How will we deal with our ever-rising national debt?

How do we sustain large deficits, wind them down and gradually slow the debt accumulation?

How will we deal with our ever-rising national debt?Ordinary Canadians have begun worrying about something that usually only ‘dismal scientists’ – i.e. economists – care about: our alarming federal and provincial deficits and exploding government debt. Putting an economy into lockdown was assuredly going to reduce tax revenues and increase transfers to individuals and businesses to ameliorate the devastation wrought by the COVID-19…

The trouble with money

We crave, mythologize, demonize and fight wars over money. Why can’t we just treat it with respect and maintain harmony in the home?

The trouble with moneyMy husband and I once got into a mild argument over finances. It started with calculating costs for a trip east with friends to see a football game. It ended with a tally of summer bills and how on earth they would ever get paid. This happens in countless households. Money – or lack of…

Canada moving towards U.S.-style ‘spend now, pay later’ government

Canadians love receiving government largesse, as long as someone else is paying for it, even if it is their kids

Canada moving towards U.S.-style ‘spend now, pay later’ governmentBy Jason Clemens and Milagros Palacios The Fraser Institute Pulitzer Prize-winning author George Will has repeatedly argued that, contrary to conventional wisdom, there is enormous consensus in Washington, D.C. – borrow today to finance spending and tax cuts but leave the costs (i.e. taxes) to the next generation. There are increasing signs that Canadians are…

The compelling case against universal child care

The Quebec system offers an opportunity to dive deeply into outcomes. The results aren’t promising for children

The compelling case against universal child careAdvocates of state-run child care saw opportunity in the COVID-19 crisis. It’s an old idea but not a great one. Working parents returned home to care for their children, some able to continue paid work from home and others not. As a result, calls for universal child care grew louder than they had for 15…

It’s time Canada stopped protecting its dairy industry

Governments tend to forget about consumers when managing supply. Open trade to more cheese and challenge our farmers

It’s time Canada stopped protecting its dairy industryCheese heads – it’s what Canadians are called in many of the United States border regions. It’s because when many Canadians visit their American neighbours, they head straight to the nearest supermarket and buy cheese – and milk and eggs. Dairy and eggs are much more expensive in Canada than in the U.S., even when…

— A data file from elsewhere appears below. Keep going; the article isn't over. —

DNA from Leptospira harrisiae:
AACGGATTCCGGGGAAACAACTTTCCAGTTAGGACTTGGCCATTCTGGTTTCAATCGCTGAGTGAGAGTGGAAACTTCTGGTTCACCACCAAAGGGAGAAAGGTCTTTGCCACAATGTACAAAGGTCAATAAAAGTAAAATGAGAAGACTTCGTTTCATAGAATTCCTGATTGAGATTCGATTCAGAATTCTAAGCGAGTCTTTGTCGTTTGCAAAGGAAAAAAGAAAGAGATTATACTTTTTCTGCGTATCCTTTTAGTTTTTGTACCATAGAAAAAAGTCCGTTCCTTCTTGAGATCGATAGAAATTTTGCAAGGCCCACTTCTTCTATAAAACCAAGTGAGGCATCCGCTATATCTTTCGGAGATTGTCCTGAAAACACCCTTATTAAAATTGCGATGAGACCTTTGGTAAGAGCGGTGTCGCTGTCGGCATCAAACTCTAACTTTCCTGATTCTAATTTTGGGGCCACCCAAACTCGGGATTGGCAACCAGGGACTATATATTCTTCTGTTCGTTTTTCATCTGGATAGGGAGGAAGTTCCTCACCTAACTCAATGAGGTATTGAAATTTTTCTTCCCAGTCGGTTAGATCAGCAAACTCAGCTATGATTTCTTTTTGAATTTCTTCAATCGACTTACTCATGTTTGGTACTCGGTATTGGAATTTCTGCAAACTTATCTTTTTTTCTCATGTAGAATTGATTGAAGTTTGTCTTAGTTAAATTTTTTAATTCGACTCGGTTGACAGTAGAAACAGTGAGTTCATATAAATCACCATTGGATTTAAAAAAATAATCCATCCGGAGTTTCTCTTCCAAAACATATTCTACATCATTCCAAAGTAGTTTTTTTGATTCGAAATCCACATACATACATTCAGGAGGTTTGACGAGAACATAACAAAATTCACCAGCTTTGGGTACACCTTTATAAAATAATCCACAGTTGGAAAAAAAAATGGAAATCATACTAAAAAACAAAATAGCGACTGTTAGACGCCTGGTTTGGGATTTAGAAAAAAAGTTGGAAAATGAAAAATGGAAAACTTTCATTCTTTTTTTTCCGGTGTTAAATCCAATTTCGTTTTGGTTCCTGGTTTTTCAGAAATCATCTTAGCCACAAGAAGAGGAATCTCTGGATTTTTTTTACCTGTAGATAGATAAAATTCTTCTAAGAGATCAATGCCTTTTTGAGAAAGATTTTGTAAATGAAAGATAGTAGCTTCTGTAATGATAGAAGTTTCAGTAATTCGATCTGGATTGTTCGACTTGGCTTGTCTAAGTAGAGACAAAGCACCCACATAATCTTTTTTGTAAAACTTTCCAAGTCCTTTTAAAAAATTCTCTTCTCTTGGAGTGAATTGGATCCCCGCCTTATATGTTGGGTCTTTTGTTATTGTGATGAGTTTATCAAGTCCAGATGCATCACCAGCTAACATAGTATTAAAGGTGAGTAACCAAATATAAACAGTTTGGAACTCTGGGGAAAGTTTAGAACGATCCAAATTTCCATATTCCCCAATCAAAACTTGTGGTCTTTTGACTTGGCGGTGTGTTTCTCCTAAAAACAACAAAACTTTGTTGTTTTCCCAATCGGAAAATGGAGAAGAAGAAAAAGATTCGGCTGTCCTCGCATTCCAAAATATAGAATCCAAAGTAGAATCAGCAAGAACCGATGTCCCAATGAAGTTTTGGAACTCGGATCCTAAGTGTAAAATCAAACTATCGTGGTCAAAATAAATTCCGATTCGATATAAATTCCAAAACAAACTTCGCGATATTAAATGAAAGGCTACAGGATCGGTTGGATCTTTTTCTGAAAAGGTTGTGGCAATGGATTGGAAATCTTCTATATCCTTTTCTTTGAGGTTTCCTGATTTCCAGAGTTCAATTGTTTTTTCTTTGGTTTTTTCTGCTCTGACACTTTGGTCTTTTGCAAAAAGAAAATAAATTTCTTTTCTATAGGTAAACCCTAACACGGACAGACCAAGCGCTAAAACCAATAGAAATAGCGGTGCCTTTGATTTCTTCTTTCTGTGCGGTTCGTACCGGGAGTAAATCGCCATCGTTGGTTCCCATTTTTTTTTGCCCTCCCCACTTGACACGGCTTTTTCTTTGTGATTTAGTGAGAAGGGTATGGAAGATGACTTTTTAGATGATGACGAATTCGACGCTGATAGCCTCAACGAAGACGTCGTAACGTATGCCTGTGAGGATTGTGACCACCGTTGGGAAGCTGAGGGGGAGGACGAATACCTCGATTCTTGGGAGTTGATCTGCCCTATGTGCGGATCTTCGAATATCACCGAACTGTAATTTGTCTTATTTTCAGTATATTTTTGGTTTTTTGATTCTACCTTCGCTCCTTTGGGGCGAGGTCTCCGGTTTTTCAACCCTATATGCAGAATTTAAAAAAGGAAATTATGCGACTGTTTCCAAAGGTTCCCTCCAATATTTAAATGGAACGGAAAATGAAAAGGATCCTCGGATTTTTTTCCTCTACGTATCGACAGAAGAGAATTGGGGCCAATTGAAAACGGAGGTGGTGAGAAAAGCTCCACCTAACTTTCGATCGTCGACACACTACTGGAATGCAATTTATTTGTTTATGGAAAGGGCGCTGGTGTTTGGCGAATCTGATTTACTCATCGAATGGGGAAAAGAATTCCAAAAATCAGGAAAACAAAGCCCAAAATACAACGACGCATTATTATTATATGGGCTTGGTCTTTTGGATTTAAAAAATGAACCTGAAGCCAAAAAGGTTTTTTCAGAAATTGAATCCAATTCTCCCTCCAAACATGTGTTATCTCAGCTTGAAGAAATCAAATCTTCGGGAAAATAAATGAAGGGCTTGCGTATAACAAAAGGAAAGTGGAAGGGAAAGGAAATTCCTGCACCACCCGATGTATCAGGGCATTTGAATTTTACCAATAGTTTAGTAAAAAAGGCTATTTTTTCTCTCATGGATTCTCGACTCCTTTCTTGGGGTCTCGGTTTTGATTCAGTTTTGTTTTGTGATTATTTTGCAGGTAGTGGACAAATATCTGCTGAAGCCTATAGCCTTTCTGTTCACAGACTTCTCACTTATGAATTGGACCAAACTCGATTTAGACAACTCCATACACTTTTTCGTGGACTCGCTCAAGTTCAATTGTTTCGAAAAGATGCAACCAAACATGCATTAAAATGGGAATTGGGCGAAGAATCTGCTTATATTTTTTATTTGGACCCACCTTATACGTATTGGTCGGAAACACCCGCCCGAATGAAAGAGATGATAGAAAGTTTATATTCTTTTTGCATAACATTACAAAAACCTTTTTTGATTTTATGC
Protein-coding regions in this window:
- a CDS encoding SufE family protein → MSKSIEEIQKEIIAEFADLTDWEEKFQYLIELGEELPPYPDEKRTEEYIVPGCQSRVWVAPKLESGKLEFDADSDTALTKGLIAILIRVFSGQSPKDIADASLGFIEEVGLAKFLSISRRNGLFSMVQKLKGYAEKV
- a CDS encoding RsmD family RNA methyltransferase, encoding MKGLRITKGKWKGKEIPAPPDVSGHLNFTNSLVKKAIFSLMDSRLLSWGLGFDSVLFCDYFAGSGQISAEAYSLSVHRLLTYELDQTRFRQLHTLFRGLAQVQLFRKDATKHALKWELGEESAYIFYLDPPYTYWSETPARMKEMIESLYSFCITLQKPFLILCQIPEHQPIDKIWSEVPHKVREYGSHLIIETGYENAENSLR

Why do we obsess over money?

Why do we obsess over money?In the days before credit cards, before microwave machines, before The Ed Sullivan Show broadcast across the night TV screens, bread was a dime, pop a nickel or less, and my grandfather worked for a mill in the Canadian great northwest. Years ago, I would visit my grandfather in his Richmond, B.C., apartment. We would…

Trudeau’s second carbon tax coming at worst possible time

Trudeau needs to go back to drawing board and come up with an environmental plan that doesn’t hammer taxpayers

Trudeau’s second carbon tax coming at worst possible timeBy Aaron Wudrick and Franco Terrazzano Canadian Taxpayers Federation Whenever Prime Minister Justin Trudeau wants to solve a problem, his solution can’t be to hit families and businesses struggling to get by with even more costs. Yet, that’s exactly the approach Trudeau is taking with his second carbon tax. As Postmedia columnist John Ivison reported,…

Cities’ push for new taxes divorced from reality

Alberta’s cities need to first tackle the cost elephant in the room: labour

Cities’ push for new taxes divorced from realityWe hear councillors offer nice platitudes about understanding the hardships Albertans are going through, but actions speak louder than words. And the recent push for new tax powers shows that big city councillors and mayors are divorced from the reality facing Alberta. In June, Red Deer council voted unanimously to back an Edmonton resolution calling…

A guaranteed annual income is complicated

Richard Nixon and Pat Moynihan had a plan to end poverty. In the end, it was far too complicated, and languished and died

A guaranteed annual income is complicatedWhether it’s called a guaranteed annual income or a universal basic income, this currently fashionable idea isn’t new. And the fact that it hasn’t happened yet is a tipoff to the associated complexities. One of the earliest proponents was an American right-winger. In 1962’s Capitalism and Freedom, libertarian economist Milton Friedman proposed what he called…
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